"Jon… I'm scared," she managed to breath out. Tears were welling up in her eyes. The look on her face told one that she had seen something that no living creature had ever come to see… that she was somehow more knowledgeable now than she had ever been.
"Don't be scared…" Jon said reassuringly, his voice cracking with emotion. "I'm right here… see? There's nothing to be afraid about! I'm here!" The Pyromancer forced the corners of his mouth to go upward. He kissed her forehead with a passion Justin had not seen from him before.
"Jon…" she muttered, trickling her fingers one-by-one down his face as they gathered together into a fist and pressed gently against his heart. She was panicking, foraging for words. "I love…"
Justin remembered the crack of the staff on the pavement, and his mind shattered. Crack. He winced in pain, and his wand backfired against him, propelling him backwards and breaking the song's touch on her life.
"Ros? No... Ros! Ros... I'm here... hey... look! Roslyn! Wake up! I'm here! Justin... where did she go?! WHAT DID YOU DO? SHE WAS ALIVE!"
But the only thing he heard was the loud crack of the staff on the pavement, the sound of the spell that had ended her life still vibrating against his heart and memory. The voice behind the spell was cold, vengeful, selfish. He still remembered the fulgent flash of violet light across Malistaire's opalescent eyes as it sprang in a jet to hit her straight in the heart. "MORS MORTEM!"
There was a sudden emptiness in his stomach as he was propelled backwards, flying across a void of endless colors. The colors dispersed and then reconnected, stilling around certain shapes he started to recognize. It was soon enough that the Life wizard, Justin Lifeleaf, found himself sitting in the headquarters of the Headmaster's tower, dizzy and dazed beyond belief.
The voice came from the other side of the room. The boy who said it had his face drawn up in a nasty snarl, his eyes a furious green, serpent-like…
The others were all spread out in different places, either crouching down or leaning back against something. In the middle of the room an hourglass sat on a pedestal. This hourglass thrummed every second, as if it were measuring time with a beat, and the white-fire sand within it seemed to liquify and run against its shape, creating distortions whenever Justin looked at - or through - it. A perverse array of light spiraled around the hourglass, spanning the girth of the room. At some points in this spiral the light would congeal into a shard of an image, however small, of a plane of existence, and then continue on its winding path around the room.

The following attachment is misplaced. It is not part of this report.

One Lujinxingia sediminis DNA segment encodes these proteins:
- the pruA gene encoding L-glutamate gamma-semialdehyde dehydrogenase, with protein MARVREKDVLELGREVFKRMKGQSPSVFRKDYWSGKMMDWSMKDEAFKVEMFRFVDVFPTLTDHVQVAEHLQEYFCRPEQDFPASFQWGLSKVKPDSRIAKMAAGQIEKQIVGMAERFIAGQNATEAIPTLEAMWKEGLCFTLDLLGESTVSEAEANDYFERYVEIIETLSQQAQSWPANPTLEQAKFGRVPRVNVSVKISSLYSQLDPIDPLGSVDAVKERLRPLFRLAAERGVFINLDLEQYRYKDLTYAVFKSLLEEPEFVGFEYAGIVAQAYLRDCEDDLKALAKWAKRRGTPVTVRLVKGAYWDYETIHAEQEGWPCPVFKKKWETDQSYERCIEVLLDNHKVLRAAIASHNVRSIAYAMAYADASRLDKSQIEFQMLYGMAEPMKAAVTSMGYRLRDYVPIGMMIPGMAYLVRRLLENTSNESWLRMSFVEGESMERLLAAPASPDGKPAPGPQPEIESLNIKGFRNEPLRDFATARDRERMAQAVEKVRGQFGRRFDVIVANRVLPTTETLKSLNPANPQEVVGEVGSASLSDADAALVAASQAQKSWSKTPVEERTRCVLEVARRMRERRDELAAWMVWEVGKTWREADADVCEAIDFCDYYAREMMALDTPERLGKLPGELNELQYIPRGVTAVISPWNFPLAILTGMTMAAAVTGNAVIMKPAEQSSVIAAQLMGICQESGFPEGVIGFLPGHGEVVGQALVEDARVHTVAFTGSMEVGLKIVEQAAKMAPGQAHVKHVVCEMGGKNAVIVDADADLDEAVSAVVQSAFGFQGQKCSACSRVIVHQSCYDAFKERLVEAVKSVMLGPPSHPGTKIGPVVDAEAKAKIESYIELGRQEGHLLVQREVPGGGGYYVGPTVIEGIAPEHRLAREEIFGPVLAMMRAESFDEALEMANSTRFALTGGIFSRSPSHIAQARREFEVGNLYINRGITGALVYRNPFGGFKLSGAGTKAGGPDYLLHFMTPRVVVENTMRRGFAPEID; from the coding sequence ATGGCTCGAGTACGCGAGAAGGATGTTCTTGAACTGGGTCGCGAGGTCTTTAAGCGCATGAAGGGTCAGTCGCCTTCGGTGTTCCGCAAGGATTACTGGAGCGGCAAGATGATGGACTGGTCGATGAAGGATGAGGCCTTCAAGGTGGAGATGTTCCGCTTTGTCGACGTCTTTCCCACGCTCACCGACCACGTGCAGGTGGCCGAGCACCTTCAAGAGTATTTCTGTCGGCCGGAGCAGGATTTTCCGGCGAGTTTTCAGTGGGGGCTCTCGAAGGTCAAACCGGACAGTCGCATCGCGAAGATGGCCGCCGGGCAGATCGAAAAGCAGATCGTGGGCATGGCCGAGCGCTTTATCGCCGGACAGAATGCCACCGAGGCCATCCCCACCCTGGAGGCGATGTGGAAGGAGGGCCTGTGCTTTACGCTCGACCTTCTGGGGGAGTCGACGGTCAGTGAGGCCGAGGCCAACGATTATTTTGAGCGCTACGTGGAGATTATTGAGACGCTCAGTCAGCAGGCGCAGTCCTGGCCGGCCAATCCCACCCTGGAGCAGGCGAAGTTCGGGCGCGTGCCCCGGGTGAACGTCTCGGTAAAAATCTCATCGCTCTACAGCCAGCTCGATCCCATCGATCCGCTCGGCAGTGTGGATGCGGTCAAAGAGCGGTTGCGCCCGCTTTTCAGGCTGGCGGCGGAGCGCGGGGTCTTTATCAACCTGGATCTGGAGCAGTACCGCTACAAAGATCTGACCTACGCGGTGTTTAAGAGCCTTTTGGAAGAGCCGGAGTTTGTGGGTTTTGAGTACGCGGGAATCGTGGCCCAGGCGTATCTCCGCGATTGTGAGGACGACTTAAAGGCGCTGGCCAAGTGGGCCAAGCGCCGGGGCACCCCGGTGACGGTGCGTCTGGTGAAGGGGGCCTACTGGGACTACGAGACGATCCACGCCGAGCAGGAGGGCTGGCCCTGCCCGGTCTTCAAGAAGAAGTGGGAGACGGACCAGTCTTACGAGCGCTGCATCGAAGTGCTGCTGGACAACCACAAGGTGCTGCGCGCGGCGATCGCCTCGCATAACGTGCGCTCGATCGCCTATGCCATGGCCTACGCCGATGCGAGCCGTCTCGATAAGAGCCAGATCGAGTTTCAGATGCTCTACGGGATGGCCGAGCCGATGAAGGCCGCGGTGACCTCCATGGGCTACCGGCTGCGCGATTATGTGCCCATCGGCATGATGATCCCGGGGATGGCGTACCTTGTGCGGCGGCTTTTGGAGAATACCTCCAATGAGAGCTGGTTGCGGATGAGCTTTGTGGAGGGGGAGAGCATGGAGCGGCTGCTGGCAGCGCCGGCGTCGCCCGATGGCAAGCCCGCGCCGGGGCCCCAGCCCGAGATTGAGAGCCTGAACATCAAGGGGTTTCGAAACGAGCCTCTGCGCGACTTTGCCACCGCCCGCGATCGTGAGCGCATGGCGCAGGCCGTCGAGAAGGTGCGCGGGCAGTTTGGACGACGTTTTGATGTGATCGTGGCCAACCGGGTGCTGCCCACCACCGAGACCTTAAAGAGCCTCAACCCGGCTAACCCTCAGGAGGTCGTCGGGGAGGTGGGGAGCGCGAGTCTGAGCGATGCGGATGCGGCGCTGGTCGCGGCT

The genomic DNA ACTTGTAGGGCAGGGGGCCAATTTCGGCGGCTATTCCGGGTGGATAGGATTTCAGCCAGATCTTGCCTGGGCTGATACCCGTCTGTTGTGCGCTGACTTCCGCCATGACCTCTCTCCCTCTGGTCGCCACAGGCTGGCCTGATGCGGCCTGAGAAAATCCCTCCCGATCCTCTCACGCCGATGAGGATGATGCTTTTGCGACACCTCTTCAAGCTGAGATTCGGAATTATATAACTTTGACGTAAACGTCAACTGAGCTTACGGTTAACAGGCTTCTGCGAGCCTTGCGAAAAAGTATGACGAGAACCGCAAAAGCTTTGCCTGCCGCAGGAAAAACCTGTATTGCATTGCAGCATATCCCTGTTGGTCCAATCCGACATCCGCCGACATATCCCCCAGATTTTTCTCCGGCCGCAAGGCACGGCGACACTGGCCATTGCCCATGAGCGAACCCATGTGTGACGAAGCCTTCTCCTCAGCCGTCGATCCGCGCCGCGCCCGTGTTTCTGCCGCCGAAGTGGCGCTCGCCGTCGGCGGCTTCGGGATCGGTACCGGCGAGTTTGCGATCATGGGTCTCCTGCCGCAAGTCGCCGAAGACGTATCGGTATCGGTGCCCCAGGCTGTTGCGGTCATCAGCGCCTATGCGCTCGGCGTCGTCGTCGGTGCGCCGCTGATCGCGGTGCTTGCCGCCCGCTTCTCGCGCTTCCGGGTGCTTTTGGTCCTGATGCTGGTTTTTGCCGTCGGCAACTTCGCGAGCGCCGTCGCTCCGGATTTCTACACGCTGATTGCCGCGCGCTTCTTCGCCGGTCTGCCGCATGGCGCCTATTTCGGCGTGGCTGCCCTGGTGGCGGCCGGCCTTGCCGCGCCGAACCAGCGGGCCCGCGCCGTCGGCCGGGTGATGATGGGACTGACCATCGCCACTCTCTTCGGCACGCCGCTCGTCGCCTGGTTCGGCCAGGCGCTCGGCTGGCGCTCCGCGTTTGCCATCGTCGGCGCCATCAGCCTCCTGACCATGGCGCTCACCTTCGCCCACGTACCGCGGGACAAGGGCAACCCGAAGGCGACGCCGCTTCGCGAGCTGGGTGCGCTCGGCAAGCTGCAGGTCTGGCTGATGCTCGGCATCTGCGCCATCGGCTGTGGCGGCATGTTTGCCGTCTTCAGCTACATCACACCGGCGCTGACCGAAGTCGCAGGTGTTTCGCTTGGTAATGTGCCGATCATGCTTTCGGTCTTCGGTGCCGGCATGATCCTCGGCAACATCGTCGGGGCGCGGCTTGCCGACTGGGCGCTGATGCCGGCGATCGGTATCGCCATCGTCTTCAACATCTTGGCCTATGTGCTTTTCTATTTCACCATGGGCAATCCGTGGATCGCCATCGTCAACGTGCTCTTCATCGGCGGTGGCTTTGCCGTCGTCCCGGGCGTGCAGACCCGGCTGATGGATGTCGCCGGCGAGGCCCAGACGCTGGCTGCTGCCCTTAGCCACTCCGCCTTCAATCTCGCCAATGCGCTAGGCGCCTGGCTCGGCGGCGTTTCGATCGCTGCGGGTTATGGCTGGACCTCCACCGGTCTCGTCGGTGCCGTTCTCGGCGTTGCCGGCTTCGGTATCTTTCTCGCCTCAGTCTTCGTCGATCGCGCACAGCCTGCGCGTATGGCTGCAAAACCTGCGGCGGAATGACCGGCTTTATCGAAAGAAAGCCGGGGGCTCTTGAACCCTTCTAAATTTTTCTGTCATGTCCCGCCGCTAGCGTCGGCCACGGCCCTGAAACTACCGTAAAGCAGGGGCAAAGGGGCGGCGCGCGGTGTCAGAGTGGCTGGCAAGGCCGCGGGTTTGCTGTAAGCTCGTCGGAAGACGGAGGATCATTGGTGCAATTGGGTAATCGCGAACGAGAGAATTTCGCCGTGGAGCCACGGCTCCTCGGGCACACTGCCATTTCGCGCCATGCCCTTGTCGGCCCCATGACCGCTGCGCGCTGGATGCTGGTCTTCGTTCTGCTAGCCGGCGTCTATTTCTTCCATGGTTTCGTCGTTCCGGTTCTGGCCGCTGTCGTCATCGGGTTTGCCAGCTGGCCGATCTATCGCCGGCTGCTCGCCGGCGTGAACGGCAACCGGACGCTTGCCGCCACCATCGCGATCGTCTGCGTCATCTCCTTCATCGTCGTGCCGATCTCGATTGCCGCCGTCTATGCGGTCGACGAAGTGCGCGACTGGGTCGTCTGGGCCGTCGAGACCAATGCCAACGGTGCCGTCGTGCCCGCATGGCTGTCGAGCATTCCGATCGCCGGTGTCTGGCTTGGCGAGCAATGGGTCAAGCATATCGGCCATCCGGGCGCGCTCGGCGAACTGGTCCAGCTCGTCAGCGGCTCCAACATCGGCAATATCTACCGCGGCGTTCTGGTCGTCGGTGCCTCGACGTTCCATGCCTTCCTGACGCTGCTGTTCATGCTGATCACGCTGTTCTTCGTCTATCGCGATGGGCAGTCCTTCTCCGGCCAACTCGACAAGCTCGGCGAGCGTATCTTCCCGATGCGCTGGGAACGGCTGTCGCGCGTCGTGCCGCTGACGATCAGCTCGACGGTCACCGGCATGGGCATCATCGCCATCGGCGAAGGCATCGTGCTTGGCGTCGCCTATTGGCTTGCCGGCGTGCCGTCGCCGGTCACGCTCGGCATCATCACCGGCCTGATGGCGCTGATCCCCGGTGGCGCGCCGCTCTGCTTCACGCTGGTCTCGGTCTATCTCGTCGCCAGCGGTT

Justin was at a loss for words when he finally took a good look around the room. The spiraling light cast dancing images on the others, touching the grim features on their faces as most made sure not to make eye contact with one another.
From the other side of the room, Digby Strongheart pushed himself off the wall. "I think that's enough for one night," he said sternly, looking at Jonathan hesitantly.
"You are done when the Headmaster wills it," a cold voice said from behind Justin. The room full of wizards suddenly cast their eyes to the lone wizard and teacher, Cyrus Drake, who had just entered, wearing a vacant expression.
Destiny Dreampetal was frowning when she responded. "We've done the bloody memory three times, I think we understand the series of events that unfolded after our fight with Malistaire."
"Apparently not," Cyrus said disdainfully, leering over her, "since you, as a team, have not yet been able to survive the memory for its whole duration. The Supreme Seven…" he said in a mock tone, scowling. "The Seven Wizards who were able to kill the Master of Death, not able to finish a simple memory. Pathetic."
"There were eight wizards-" Alex Jaderider started.
"You will be remembered as some of the most renowned spellcasters of the Spiral," Cyrus continued on aggressively. "You cannot be weak. Not now. Not anymore."
"Sometimes we need to be weak in order for ourselves to grow back stronger," Malorn Ashthorn retorted.
"There has been time for weakness," Cyrus said impatiently, "plenty of it. If you still think this is a time for mourning, then none of you understand the point of the exercise. You are all supposed to be Teacher Assistants now for the Ravenwood Academy of Magical Arts. If the Headmaster were to be informed of your progress right now, he'd be outraged…"
"Headmaster Ambrose would not get mad-"
"Do not speak of Headmaster Ambrose as if you know him," Cyrus seethed. "I am one of his closest confidants. I know him better than all of you combined."
"We need more time," pleaded Digby.
"You've had time. The School's been shut down for a year now. We cannot stay closed for another year, otherwise we will lose students to other Academies. The Headmaster needs your eyes and ears now more than ever, especially for the future."
"Speaking of the Headmaster," Cyrus continued, shifting his eyes on Justin, "he would like to see Mr. Lifeleaf in his office at once." With a quick turn on his heels, the Myth Professor exited the tower once more.